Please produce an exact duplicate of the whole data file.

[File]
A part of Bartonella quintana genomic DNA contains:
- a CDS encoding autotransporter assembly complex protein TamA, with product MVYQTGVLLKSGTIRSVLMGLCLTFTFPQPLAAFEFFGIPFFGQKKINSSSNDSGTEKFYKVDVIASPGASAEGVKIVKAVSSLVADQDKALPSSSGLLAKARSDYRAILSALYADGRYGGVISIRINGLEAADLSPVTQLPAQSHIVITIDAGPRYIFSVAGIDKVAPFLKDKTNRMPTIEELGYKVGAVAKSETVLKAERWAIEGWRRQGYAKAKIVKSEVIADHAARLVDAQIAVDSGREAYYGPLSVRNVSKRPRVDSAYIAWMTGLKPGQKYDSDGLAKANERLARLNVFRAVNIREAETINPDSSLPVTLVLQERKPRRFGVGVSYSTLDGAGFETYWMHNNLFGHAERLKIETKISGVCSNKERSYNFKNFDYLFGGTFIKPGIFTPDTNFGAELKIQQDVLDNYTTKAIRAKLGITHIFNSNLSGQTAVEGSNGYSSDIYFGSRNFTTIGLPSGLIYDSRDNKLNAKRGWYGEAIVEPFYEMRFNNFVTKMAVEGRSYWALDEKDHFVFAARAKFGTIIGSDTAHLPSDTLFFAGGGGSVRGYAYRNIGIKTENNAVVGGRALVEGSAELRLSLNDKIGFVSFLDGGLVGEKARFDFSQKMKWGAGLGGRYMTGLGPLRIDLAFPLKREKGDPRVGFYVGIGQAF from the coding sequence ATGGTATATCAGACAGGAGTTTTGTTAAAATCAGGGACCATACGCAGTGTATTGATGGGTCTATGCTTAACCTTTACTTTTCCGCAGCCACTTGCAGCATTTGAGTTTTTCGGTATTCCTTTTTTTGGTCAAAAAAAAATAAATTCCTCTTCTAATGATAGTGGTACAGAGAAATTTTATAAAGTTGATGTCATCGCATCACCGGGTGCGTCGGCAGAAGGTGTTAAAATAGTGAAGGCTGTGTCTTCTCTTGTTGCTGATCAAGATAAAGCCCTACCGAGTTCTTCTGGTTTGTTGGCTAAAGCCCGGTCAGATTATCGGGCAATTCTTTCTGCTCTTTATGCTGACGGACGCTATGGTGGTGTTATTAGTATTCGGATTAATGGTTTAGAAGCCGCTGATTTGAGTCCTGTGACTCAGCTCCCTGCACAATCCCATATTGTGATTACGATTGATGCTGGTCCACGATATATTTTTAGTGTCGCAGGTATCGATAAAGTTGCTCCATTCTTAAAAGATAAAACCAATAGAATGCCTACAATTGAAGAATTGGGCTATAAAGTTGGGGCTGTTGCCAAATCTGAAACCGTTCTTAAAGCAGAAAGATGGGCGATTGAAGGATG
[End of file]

A part of Bartonella quintana genomic DNA contains:
- a CDS encoding autotransporter assembly complex protein TamA, with product MVYQTGVLLKSGTIRSVLMGLCLTFTFPQPLAAFEFFGIPFFGQKKINSSSNDSGTEKFYKVDVIASPGASAEGVKIVKAVSSLVADQDKALPSSSGLLAKARSDYRAILSALYADGRYGGVISIRINGLEAADLSPVTQLPAQSHIVITIDAGPRYIFSVAGIDKVAPFLKDKTNRMPTIEELGYKVGAVAKSETVLKAERWAIEGWRRQGYAKAKIVKSEVIADHAARLVDAQIAVDSGREAYYGPLSVRNVSKRPRVDSAYIAWMTGLKPGQKYDSDGLAKANERLARLNVFRAVNIREAETINPDSSLPVTLVLQERKPRRFGVGVSYSTLDGAGFETYWMHNNLFGHAERLKIETKISGVCSNKERSYNFKNFDYLFGGTFIKPGIFTPDTNFGAELKIQQDVLDNYTTKAIRAKLGITHIFNSNLSGQTAVEGSNGYSSDIYFGSRNFTTIGLPSGLIYDSRDNKLNAKRGWYGEAIVEPFYEMRFNNFVTKMAVEGRSYWALDEKDHFVFAARAKFGTIIGSDTAHLPSDTLFFAGGGGSVRGYAYRNIGIKTENNAVVGGRALVEGSAELRLSLNDKIGFVSFLDGGLVGEKARFDFSQKMKWGAGLGGRYMTGLGPLRIDLAFPLKREKGDPRVGFYVGIGQAF from the coding sequence ATGGTATATCAGACAGGAGTTTTGTTAAAATCAGGGACCATACGCAGTGTATTGATGGGTCTATGCTTAACCTTTACTTTTCCGCAGCCACTTGCAGCATTTGAGTTTTTCGGTATTCCTTTTTTTGGTCAAAAAAAAATAAATTCCTCTTCTAATGATAGTGGTACAGAGAAATTTTATAAAGTTGATGTCATCGCATCACCGGGTGCGTCGGCAGAAGGTGTTAAAATAGTGAAGGCTGTGTCTTCTCTTGTTGCTGATCAAGATAAAGCCCTACCGAGTTCTTCTGGTTTGTTGGCTAAAGCCCGGTCAGATTATCGGGCAATTCTTTCTGCTCTTTATGCTGACGGACGCTATGGTGGTGTTATTAGTATTCGGATTAATGGTTTAGAAGCCGCTGATTTGAGTCCTGTGACTCAGCTCCCTGCACAATCCCATATTGTGATTACGATTGATGCTGGTCCACGATATATTTTTAGTGTCGCAGGTATCGATAAAGTTGCTCCATTCTTAAAAGATAAAACCAATAGAATGCCTACAATTGAAGAATTGGGCTATAAAGTTGGGGCTGTTGCCAAATCTGAAACCGTTCTTAAAGCAGAAAGATGGGCGATTGAAGGATG